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Medical News

U.S. Teachers Untrained for Birds-and-Bees Questions

April 2, 2003

A note from TheBody.com: Since this article was written, the HIV pandemic has changed, as has our understanding of HIV/AIDS and its treatment. As a result, parts of this article may be outdated. Please keep this in mind, and be sure to visit other parts of our site for more recent information!

Only a minority of U.S. elementary school teachers are trained in how to best answer students' questions about sexuality, according to new research. Dr. James H. Price and colleagues reported that only 34 percent of teachers in the fifth and sixth grades said they had received training in how to answer students' inquiries about sex. "It's unfortunate that training about this issue isn't more often more formal," said Price, a researcher at the University of Toledo in Ohio.

Price and colleagues surveyed 500 fifth- and sixth-grade teachers by mail, asking them whether they had been trained in sex education, and how they would respond to particular questions about sex. The researchers report that teachers show different levels of willingness to discuss various sexual topics in front of fifth- and sixth-grade classes. Most teachers said they would answer questions about the processes of puberty, but only 18 percent would explain what masturbation is. These findings indicate that teachers need to receive formal training about sexuality, Price said. Untrained teachers may not feel comfortable answering some of their students' questions. "And so they elect not to do it," he said.

Children need to receive answers to their questions about sex early on, Price said, because studies have shown that kids often start to think more about becoming sexually active by the sixth grade -- when they are about 11 years old.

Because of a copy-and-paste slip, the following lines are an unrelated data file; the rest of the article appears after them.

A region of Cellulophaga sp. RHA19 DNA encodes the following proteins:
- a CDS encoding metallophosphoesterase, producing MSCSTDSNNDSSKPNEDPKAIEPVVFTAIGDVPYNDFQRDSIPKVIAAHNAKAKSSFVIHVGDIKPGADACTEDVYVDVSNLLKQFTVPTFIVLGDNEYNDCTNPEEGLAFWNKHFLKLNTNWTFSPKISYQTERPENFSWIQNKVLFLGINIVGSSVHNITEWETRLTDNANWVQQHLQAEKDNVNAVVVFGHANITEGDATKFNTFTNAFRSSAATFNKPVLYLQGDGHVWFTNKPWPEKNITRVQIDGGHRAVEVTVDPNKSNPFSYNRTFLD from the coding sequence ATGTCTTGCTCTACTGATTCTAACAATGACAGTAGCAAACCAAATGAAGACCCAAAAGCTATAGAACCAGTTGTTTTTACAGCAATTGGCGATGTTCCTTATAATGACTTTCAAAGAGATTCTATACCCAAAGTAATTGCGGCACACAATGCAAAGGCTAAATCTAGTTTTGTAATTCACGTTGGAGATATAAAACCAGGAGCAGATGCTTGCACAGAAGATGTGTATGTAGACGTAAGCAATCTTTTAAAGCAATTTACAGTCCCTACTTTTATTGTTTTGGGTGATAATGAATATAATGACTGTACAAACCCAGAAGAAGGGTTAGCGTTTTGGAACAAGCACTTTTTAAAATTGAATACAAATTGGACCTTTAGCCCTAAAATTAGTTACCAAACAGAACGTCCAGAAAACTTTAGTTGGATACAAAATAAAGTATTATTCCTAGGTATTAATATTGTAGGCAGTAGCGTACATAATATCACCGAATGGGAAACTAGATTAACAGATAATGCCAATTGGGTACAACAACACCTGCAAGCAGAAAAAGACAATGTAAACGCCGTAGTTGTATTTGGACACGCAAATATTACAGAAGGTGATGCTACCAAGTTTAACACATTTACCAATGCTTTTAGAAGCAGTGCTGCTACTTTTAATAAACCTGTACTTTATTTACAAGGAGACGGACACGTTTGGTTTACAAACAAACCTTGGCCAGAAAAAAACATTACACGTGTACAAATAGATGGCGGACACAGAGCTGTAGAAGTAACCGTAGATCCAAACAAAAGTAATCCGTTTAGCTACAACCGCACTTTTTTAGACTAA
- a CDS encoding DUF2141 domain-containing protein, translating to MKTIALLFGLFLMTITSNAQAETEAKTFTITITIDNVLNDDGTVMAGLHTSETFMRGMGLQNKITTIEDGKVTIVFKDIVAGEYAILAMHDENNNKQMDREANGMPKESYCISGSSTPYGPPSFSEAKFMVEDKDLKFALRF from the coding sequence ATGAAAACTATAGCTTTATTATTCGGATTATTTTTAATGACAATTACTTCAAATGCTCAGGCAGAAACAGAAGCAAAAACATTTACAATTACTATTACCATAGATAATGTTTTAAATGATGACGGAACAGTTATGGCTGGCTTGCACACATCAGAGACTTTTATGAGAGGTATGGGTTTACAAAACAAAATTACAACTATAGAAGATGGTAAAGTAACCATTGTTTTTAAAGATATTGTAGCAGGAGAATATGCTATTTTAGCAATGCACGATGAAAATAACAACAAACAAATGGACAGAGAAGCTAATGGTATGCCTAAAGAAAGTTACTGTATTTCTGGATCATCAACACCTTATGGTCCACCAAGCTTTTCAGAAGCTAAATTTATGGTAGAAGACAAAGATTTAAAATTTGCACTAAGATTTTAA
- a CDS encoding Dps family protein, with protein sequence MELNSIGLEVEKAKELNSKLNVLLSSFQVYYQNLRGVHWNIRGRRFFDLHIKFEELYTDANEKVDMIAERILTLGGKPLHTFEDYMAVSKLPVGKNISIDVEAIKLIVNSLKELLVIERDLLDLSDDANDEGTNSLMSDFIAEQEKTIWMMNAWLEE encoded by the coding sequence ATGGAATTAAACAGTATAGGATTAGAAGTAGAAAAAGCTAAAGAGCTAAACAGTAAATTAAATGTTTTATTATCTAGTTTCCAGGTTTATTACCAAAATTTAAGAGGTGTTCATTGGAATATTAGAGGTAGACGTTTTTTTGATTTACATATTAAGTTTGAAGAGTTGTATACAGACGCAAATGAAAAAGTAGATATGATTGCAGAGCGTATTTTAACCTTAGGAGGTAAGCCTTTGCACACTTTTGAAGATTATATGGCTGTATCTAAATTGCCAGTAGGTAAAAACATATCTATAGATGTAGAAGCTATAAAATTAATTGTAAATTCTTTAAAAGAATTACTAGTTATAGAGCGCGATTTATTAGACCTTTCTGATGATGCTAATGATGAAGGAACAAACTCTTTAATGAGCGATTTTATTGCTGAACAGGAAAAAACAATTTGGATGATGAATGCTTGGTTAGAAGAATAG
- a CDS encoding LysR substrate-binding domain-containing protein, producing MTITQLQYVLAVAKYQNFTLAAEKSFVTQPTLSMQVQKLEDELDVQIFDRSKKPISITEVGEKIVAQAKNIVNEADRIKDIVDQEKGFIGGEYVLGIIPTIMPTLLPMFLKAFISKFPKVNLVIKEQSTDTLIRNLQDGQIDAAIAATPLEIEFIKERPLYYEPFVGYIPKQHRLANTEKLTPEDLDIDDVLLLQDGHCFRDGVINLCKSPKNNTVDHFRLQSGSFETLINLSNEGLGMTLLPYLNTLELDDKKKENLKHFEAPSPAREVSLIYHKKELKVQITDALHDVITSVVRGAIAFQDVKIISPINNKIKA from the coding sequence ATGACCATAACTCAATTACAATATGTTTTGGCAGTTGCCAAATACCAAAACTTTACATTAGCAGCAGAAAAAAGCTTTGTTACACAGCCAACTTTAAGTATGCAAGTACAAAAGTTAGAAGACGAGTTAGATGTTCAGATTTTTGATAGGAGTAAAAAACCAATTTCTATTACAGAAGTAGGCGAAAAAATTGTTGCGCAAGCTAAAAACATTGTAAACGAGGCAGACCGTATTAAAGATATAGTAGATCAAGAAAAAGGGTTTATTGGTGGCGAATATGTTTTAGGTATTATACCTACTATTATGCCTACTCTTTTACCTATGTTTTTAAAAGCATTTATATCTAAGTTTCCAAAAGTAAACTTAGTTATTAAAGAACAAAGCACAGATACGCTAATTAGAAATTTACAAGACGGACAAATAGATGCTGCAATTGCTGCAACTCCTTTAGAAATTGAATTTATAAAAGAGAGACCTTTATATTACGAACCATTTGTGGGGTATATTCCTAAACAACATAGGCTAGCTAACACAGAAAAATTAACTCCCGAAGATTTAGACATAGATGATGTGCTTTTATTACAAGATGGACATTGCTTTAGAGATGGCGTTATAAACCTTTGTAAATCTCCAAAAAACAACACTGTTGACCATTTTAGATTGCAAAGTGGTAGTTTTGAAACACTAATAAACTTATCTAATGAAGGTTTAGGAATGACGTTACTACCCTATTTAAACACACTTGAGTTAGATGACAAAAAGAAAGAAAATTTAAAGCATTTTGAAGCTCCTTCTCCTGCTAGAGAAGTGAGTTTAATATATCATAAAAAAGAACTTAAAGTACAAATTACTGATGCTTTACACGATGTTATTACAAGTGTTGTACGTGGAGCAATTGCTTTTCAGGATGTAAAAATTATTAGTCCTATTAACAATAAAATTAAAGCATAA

Some parents and children may also be uncomfortable discussing sex with each other, Price said, and parents may inadvertently intimidate their children, perhaps by asking them why they want to know the answers to certain questions about sex. In contrast, he said, the classroom can be considered a neutral place, where children can ask questions without fear of raising their parents' anxieties. The full report appears in the Journal of School Health (2003;73:9-14).

Back to other CDC news for April 2, 2003

Previous Updates

Adapted from:
Reuters Health
02.27.03; Alison McCook

A note from TheBody.com: Since this article was written, the HIV pandemic has changed, as has our understanding of HIV/AIDS and its treatment. As a result, parts of this article may be outdated. Please keep this in mind, and be sure to visit other parts of our site for more recent information!



  
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This article was provided by CDC National Prevention Information Network. It is a part of the publication CDC HIV/Hepatitis/STD/TB Prevention News Update.
 
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